As tensions with North Korea rise, three US aircraft carriers
filled the skies with fighters Tuesday for one of the largest US military
exercises in decades off Guam in the Pacific.
In this photo released by the US
Navy on Monday June 19, 2006, USS Cowpens (CG 63), foreground, is followed
by USS Lassen (DDG 82), USS John S. McCain (DDG 56), USS Vandegrift (FFG
48) and USNS Tippecanoe (T-AO 199) during a photo exercise to kick off
Exercise Valiant Shield 2006 in the Pacific Ocean on Sunday June 18, 2006.
For the first time ever, a Chinese delegation was invited to observe the US
war games. As the show of American military power began, North Korea was
rattling swords of its own.
The maneuvers, dubbed "Valiant Shield," bring three carriers together in the
Pacific for the first time since the Vietnam War. Some 30 ships, 280 aircraft
and 22,000 troops will be participating in the five-day war games.
The exercises are intended to boost the ability of the Navy, Air Force and
Marines to work together and respond quickly to potential contingencies in this
part of the world, US military officials said. Even US Coast Guard vessels were
"The exercises are taking place on land, sea, air, space and cyberspace,"
said Senior Master Sgt. Charles Ramey. "They cover the whole spectrum."
The maneuvers mark the first major operation in this remote US territory
about halfway between Hawaii and Japan since the announcement last month that
some 8,000 Marines would be moved here from Okinawa as part of the biggest
realignment of US forces in Asia in decades.
Though planned months ago, they come amid heightened tension in Asia over
The USS Abraham Lincoln, USS
Kitty Hawk and USS Ronald Reagan carrier strike groups steam in formation
during a joint photo exercise (PHOTOEX) in preparation for Valiant Shield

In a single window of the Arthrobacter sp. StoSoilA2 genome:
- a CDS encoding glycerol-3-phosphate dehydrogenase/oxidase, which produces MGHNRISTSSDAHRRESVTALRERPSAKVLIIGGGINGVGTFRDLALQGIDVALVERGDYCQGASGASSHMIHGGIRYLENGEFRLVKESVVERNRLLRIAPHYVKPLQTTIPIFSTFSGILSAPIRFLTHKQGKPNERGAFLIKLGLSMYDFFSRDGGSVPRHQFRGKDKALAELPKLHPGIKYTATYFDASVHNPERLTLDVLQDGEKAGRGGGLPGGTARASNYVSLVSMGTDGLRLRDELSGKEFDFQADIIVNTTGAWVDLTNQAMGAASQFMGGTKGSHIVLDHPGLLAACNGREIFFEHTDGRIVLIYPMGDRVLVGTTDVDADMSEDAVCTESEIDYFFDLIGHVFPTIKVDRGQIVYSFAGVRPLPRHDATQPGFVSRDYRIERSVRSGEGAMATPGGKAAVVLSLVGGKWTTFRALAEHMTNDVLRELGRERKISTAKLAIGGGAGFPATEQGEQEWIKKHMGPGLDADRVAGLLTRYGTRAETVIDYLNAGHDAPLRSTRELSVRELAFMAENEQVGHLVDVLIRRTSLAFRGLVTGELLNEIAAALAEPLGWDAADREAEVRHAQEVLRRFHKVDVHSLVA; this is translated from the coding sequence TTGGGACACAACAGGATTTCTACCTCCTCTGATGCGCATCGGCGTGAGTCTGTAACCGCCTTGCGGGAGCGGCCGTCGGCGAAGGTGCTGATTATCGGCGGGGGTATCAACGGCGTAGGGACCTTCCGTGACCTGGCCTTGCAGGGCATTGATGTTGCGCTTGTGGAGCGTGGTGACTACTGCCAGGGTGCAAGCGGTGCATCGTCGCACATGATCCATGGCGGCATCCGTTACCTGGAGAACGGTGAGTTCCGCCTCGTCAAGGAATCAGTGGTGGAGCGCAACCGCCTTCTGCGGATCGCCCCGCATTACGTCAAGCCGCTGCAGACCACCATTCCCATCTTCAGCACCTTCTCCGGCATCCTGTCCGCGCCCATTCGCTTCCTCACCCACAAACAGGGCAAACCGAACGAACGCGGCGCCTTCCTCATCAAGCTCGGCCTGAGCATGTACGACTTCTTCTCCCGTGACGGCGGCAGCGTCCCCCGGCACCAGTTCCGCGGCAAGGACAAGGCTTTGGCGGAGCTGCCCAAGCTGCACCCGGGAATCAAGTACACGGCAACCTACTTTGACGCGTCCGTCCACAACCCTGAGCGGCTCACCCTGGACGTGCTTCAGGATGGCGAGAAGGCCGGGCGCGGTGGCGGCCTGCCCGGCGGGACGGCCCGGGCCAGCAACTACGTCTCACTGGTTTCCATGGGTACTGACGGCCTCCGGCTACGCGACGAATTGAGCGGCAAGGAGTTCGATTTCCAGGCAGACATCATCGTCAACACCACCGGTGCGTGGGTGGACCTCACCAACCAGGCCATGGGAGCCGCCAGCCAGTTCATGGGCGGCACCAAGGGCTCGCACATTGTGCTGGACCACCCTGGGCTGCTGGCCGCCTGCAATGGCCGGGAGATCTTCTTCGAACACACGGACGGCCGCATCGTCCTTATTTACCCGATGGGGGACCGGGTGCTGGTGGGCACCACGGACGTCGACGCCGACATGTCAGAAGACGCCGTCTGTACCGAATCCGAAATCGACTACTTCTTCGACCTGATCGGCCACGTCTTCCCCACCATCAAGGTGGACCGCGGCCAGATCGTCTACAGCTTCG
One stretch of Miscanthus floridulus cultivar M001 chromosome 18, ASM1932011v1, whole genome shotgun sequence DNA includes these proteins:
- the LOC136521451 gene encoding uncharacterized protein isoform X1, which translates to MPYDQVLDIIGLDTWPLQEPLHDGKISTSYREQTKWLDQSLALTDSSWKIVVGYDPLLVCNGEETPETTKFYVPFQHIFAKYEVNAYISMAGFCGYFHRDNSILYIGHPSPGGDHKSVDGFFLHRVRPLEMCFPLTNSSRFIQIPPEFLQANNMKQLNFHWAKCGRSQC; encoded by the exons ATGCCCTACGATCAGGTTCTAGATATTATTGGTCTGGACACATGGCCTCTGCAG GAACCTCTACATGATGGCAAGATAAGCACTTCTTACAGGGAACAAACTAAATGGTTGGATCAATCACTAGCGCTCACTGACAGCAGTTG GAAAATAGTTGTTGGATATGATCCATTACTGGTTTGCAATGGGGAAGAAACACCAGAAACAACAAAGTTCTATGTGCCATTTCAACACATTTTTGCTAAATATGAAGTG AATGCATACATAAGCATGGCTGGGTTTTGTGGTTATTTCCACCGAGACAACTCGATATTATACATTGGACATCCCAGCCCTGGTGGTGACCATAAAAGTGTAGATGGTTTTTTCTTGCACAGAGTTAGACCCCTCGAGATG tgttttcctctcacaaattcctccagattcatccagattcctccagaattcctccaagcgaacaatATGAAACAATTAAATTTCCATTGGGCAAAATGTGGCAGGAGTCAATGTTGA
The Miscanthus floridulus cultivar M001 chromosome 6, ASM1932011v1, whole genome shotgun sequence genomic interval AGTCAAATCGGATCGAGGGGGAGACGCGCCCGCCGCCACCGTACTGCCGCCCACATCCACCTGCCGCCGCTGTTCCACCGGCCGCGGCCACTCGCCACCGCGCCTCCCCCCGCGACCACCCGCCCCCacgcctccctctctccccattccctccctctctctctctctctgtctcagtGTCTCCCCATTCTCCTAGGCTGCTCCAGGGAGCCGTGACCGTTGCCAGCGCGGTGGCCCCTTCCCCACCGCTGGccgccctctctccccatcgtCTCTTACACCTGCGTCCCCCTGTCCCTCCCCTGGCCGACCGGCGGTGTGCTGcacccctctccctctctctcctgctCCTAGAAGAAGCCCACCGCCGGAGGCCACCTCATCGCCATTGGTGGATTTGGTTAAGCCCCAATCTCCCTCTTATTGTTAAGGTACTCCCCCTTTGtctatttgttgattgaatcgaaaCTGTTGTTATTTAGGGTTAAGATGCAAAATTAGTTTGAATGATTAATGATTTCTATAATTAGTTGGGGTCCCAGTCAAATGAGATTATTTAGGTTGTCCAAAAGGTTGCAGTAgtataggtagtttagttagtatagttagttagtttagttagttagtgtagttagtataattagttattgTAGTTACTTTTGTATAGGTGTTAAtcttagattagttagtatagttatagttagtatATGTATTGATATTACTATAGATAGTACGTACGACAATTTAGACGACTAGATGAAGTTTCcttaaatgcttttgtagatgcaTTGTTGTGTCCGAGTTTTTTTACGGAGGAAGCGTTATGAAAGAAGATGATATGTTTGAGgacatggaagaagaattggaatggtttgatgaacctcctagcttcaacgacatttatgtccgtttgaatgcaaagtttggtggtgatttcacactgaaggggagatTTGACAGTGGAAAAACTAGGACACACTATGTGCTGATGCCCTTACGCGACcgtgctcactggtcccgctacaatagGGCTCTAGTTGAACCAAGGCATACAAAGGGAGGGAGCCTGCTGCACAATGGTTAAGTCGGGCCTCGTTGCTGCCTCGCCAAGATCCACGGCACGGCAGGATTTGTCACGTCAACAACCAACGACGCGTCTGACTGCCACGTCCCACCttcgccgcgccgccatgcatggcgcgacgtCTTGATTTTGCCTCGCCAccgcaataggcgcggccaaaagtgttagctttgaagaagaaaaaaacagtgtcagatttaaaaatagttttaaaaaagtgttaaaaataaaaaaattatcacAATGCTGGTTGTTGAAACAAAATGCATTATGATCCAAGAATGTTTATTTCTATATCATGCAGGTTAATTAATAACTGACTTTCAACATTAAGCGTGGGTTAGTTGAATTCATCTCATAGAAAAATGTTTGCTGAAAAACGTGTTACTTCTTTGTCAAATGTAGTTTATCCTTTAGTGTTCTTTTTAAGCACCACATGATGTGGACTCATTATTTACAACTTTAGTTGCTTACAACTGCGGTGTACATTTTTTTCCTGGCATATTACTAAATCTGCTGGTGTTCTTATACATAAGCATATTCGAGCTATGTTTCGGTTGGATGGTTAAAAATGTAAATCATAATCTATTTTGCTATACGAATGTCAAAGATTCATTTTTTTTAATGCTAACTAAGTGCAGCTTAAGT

2006 on Sunday, June 18, 2006, in the Pacific Ocean.
Officials in the United States, South Korea and Japan say they believe North
Korea is preparing to test launch a Taepodong-2 long-range ballistic missile.
The missile is believed to be able to reach the western United States.
Pyongyang launched a Taepodong that flew over Japan's main island in 1998.
But the North Korean side said the launch successfully placed a satellite in
North Korean leader Kim Jong-il agreed on a moratorium on long-range missile
launches during a summit with Japan in 2002. Pyongyang has honored that
agreement since, but Tokyo has threatened to impose sanctions if it goes through
with a launch this time.
Military officials here had no comment on the activity in North Korea, or on
what specific tactics or scenarios are being used in the exercises.
They stress, however, that the exercises have been opened to outside
observation and are not intended to provoke any one.
"These exercises are not aimed at any one nation," said US Cmdr. Mike Brown.
The exercises are instead intended to provide training in "detecting,
locating, tracking and engaging" a wide range of threats in the air, land and
Representatives from China, Japan, Australia, South Korea, Russia and
Singapore were invited to attend.
China's presence has been singled out as particularly significant.
Though military relations between Beijing and Washington cooled when an
American spy plane bumped into a Chinese fighter jet and made an emergency
landing on south China's island of Hainan in 2001, senior military officials
from both countries are cautiously trying to mend the rift.
China's 10-member delegation includes one top-ranking officer each from the
People's Liberation Army, air force and navy, the Xinhua News Agency said
"The invitation to observe the US military exercises is a very important
component of exchanges between the militaries of China and the United States,"
Xinhua quoted an unidentified Defense Ministry official as saying.
Along with the USS Kitty Hawk, Ronald Reagan and Abraham Lincoln carrier
strike groups, US fighters and B-2 bombers operating out of Guam's Andersen Air
Force Base will join the maneuvers.
Brown said the exercises were to be held again next year, and then become a